Published Jan 24, 2020It's been four years since the release of Crowbar's last album so there has been some anticipation among the fan base for the release of founder and frontman Kirk Windstein's solo debut, Dream in Motion. The album succeeds in being a creation independent from Crowbar, something that might disappoint fans seeking a heavier sludge metal sound.
The album is sadly lacking in the riffage so iconic to Kirk Windstein's style. Many of the songs are meandering rhythm progressions, stretched with sustains, played at a crawling tempo. Even for Windstein, this album is incredibly slow. The lack of money riffs fails to bolster Kirk's vocal delivery and therein lies another problem.
Kirk is known for his unique voice that invokes notions of whisky, smoking, and the Deep South. It's an incredibly rich voice that surges with power that directly challenges his forlorn lyrical content. These bold heavy metal affirmations are typically empowered by his surging riffs, distilling the very essence of heavy music. However, with this new release, Windstein displays a sincere attempt at genuine singing; unfortunately, he doesn't have much of a range. When it comes to the more ballad-like songs on the album ("The Ugly Truth") the presentation comes across as flat and tone deaf.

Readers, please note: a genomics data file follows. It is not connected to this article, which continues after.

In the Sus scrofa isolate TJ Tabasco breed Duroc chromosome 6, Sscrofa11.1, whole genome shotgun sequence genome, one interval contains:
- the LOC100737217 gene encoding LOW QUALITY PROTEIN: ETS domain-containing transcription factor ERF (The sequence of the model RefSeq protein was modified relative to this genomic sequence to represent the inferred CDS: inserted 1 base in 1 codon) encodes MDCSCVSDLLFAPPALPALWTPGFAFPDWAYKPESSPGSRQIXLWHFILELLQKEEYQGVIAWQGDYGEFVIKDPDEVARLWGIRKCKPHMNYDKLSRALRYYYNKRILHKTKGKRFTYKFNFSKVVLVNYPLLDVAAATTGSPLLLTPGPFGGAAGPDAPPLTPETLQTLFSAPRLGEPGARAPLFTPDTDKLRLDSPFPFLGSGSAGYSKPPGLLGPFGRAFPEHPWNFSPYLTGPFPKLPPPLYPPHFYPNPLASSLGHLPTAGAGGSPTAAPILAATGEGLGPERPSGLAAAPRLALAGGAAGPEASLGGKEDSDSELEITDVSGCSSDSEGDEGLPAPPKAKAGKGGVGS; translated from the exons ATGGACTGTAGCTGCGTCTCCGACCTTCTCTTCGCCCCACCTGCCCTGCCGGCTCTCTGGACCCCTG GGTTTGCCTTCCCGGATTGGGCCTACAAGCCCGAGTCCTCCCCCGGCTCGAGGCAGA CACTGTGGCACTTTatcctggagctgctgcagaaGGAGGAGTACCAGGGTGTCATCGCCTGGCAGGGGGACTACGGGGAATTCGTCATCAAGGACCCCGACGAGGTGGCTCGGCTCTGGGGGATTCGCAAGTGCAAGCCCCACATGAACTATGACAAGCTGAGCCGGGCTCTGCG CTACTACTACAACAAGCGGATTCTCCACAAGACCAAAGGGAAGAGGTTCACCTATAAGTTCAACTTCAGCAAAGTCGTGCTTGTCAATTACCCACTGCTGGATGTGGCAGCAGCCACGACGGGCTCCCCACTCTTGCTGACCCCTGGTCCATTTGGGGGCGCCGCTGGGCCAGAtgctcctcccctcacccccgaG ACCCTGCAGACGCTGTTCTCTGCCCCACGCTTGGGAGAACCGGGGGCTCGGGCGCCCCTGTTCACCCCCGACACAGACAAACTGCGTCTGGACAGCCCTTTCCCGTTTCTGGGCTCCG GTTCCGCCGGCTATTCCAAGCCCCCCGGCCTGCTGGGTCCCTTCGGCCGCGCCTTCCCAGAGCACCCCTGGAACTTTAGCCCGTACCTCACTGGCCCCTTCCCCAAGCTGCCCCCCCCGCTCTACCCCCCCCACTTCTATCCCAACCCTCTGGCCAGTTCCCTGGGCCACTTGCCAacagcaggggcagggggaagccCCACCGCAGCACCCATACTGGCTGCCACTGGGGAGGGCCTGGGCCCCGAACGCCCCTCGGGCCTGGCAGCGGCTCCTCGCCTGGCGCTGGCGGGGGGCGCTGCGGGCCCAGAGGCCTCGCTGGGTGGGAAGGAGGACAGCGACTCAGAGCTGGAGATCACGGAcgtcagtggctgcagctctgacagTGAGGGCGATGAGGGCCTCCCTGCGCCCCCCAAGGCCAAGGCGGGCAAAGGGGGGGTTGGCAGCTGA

Dream in Motion comes off as a collection of unreleased ideas from Kirk's numerous projects; collected, dusted off, and put together into an album. The inclusion of Jethro Tull's "Aqualung" is jarring and unnecessary. It immediately unravels the sombre atmosphere that Windstein spends the whole album attempting to establish, further instilling the notion that this album is a collection of songs, rather than a cohesive project. (eOne)